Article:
Plea deal reached in Sean Gerson case

Veterinary drug dealer admits to criminal activity in exchange for leniency

September 12, 2017 (published)
By Stephen Siciliano

A man who's sold pet pharmaceuticals online illegally since 2002 reached a deal last week with U.S. government prosecutors.

Sean Lawrence Gerson, 49, will plead guilty to illegally importing and fraudulently selling misbranded pet prescription drugs, and the marketing of unregistered pesticides, per an agreement filed Sept. 7 with the U.S. District Court for the Central District of California.

The offenses to which Gerson will plead guilty carry a maximum 24 years in prison with three years of supervised release, a $600,000 fine and a special mandatory assessment of $225.

If the agreement is accepted by the court, Gerson will be sent to prison for 30 months followed by three years of supervised release. The deal also requires Gerson to forfeit $2.5 million in assets and pay a $200,000 fine. Sentencing is set for December in front of Judge R. Gary Klausner, according to Jeffrey Kent, Gerson's attorney.

Signed by Gerson on Sept. 3, the plea deal signals the end of a six-year federal investigation into his involvement in multiple websites that sell veterinary drugs illicitly. Gerson was arrested in December. Trial originally was set for March 7 and postponed until Sept. 19. In May, the government convened a reverse proffer meeting designed to induce a settlement by unveiling the prosecution's case.

Any time that Gerson already has spent in custody will not be credited to his sentence. However, prosecutors suggest that the sentence run concurrently with any potential prison time Gerson might receive for violating probation related to a felony conviction in Texas in 2014 for the illegal sale of clenbuterol, a bronchodilator that improves horses' breathing.

The agreement precludes further criminal prosecution that may arise from Gerson's conduct as outlined in the filing, "including violations of the Federal Insecticide, Fungicide, and Rodenticide Act, counterfeiting, smuggling and customs transgressions, and conspiracy."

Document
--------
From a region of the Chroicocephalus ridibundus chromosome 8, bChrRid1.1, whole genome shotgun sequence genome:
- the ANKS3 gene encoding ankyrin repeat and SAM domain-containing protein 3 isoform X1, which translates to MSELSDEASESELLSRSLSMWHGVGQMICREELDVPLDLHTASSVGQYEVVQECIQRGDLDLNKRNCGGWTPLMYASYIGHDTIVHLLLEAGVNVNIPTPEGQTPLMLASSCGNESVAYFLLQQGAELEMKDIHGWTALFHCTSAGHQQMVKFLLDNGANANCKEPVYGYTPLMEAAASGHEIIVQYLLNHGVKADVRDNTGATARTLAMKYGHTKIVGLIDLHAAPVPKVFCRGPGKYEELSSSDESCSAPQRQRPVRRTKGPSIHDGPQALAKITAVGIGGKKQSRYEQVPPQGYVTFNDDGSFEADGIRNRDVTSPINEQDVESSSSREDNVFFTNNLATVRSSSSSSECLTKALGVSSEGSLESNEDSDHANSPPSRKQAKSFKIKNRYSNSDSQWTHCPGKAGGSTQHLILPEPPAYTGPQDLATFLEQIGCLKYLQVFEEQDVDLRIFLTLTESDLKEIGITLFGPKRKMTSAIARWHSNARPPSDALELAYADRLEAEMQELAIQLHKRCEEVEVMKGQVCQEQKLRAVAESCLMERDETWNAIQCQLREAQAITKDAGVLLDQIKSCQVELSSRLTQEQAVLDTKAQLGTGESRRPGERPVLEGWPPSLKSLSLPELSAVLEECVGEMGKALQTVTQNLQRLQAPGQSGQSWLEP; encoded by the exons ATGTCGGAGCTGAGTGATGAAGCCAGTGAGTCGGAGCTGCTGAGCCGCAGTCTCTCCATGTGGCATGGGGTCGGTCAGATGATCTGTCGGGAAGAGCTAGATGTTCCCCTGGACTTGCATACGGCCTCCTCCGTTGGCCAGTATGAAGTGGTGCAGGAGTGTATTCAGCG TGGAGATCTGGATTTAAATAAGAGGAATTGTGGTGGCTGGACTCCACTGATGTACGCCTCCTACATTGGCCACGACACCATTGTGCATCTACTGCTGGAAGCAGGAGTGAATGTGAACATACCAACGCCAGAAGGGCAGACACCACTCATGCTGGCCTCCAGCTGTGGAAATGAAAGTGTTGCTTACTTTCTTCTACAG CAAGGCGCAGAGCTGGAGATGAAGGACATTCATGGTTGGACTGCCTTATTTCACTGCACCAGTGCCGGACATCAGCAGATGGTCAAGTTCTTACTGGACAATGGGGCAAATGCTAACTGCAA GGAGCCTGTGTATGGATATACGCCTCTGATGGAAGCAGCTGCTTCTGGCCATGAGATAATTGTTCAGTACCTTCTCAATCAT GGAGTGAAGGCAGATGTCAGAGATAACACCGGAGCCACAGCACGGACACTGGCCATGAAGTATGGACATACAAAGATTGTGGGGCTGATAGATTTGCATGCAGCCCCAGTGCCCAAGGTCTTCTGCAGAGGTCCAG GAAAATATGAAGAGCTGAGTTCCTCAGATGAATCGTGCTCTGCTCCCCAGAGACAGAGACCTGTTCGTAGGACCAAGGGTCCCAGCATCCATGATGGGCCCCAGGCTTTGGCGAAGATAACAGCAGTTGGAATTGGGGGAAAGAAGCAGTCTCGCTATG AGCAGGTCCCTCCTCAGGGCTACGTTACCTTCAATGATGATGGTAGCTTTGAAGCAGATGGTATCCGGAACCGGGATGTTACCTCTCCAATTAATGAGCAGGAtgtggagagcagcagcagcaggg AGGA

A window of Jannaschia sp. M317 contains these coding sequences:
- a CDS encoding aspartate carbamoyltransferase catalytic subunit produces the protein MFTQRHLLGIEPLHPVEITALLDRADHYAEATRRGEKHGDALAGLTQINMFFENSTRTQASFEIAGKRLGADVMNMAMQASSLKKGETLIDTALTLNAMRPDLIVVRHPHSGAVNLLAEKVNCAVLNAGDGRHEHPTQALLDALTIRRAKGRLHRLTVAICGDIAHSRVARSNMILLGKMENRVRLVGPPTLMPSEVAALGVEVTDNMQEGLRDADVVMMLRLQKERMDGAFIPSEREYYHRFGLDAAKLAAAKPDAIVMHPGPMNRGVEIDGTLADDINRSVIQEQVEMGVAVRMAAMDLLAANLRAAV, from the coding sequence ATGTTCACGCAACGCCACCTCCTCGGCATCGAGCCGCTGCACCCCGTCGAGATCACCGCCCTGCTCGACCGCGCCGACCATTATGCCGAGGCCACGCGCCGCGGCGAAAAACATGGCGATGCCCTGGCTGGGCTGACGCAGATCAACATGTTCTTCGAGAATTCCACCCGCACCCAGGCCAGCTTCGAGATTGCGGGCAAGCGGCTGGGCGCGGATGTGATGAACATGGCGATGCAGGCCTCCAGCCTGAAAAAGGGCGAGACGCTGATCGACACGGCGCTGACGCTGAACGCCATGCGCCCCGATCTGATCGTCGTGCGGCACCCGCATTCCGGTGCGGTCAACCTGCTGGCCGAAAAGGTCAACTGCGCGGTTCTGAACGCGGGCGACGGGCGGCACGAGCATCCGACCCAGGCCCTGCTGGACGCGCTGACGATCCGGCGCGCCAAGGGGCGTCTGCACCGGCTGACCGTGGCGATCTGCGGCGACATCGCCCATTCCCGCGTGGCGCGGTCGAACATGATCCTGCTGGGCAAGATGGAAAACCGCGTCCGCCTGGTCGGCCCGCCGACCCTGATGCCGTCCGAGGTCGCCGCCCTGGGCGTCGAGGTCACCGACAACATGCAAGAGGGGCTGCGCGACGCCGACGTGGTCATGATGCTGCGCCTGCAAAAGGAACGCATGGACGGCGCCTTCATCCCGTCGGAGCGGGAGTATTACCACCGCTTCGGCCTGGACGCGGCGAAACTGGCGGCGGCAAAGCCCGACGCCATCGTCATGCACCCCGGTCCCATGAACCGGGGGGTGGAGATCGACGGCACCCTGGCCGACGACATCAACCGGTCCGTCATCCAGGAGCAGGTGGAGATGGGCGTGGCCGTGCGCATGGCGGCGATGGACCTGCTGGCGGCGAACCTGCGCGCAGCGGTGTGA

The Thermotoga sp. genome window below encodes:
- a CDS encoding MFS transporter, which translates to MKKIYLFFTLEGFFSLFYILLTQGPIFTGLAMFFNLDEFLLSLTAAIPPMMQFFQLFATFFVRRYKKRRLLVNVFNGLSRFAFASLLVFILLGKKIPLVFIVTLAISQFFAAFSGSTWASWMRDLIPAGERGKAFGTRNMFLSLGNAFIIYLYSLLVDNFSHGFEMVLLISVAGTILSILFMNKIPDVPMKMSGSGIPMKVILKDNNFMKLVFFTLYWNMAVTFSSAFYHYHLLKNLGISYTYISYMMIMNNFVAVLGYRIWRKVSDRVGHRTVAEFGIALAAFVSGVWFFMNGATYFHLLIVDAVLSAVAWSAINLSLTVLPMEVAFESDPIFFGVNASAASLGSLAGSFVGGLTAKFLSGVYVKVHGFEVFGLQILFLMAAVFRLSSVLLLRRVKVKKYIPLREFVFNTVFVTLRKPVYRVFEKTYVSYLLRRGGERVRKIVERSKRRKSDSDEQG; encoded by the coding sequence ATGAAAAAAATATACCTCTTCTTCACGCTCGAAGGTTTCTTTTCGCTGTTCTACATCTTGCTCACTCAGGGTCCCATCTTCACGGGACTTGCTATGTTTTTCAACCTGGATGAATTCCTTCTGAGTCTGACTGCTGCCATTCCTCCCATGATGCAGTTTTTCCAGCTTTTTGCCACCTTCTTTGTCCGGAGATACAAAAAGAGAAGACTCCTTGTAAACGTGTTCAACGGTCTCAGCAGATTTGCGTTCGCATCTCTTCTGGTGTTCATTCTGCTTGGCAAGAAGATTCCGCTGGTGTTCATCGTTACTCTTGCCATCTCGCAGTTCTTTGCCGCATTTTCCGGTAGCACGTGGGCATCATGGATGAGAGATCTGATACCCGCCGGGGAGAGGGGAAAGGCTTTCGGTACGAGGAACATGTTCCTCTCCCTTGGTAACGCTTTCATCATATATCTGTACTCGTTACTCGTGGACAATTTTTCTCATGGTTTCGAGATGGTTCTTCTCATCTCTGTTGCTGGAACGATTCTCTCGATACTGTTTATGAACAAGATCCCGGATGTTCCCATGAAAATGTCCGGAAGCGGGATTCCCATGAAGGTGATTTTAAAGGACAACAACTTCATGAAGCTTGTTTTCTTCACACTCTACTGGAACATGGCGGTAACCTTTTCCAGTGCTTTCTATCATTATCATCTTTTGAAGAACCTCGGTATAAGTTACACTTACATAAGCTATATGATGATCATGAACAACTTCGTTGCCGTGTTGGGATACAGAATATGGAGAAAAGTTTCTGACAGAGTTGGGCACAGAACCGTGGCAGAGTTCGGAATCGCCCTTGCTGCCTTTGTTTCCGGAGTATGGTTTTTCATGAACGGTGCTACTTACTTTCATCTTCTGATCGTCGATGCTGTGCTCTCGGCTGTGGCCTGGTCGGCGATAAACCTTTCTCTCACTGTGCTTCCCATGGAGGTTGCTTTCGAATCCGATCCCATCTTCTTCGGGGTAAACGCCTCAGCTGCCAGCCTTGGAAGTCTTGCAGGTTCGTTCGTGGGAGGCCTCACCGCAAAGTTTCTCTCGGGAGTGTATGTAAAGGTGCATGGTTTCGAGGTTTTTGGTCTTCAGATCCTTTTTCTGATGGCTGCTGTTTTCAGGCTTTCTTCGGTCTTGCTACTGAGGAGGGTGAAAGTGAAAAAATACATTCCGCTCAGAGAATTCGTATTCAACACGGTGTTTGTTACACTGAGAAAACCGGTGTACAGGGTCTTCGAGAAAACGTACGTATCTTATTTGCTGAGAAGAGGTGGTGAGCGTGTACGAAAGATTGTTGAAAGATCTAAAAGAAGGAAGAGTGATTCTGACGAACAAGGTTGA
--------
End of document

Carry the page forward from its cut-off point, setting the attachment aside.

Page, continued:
In exchange, Gerson concedes the following:

  • He began importing foreign-branded, unapproved and misbranded prescription animal drugs and selling unregistered pesticides in 2002 through his company Vaccination Services Inc., based in Lake Forest, California.
  • He knowingly dispensed prescription animal drugs without the lawful order of a licensed veterinarian, acting with intent to defraud or mislead the U.S. Food and Drug Administration.
  • In June 2012, he sold unregistered and foreign-branded flea and tick products to an undercover law enforcement officer in Washington state.
  • In August 2016, Gerson and Vaccination Services sold foreign-branded ciprofloxacin and Comfortis without a veterinarian's prescription to an undercover law enforcement officer in Missouri.
  • Between 2002 and 2017, Vaccination Services amassed at least $2.5 million in proceeds from the fraudulent receipt, purchase, concealment, sale or transportation of illegal pet drugs and parasiticides. (The plea deal does not shield Gerson from prosecution for any criminal tax violations.)
  • He was an organizer or leader of the criminal activities, which included five or more participants.

The agreement does not identify any alleged colluders. Previous court documents name Lam Tran and Chris Martin, both indicted defendants in another case involving pet medications, as Gerson informants.

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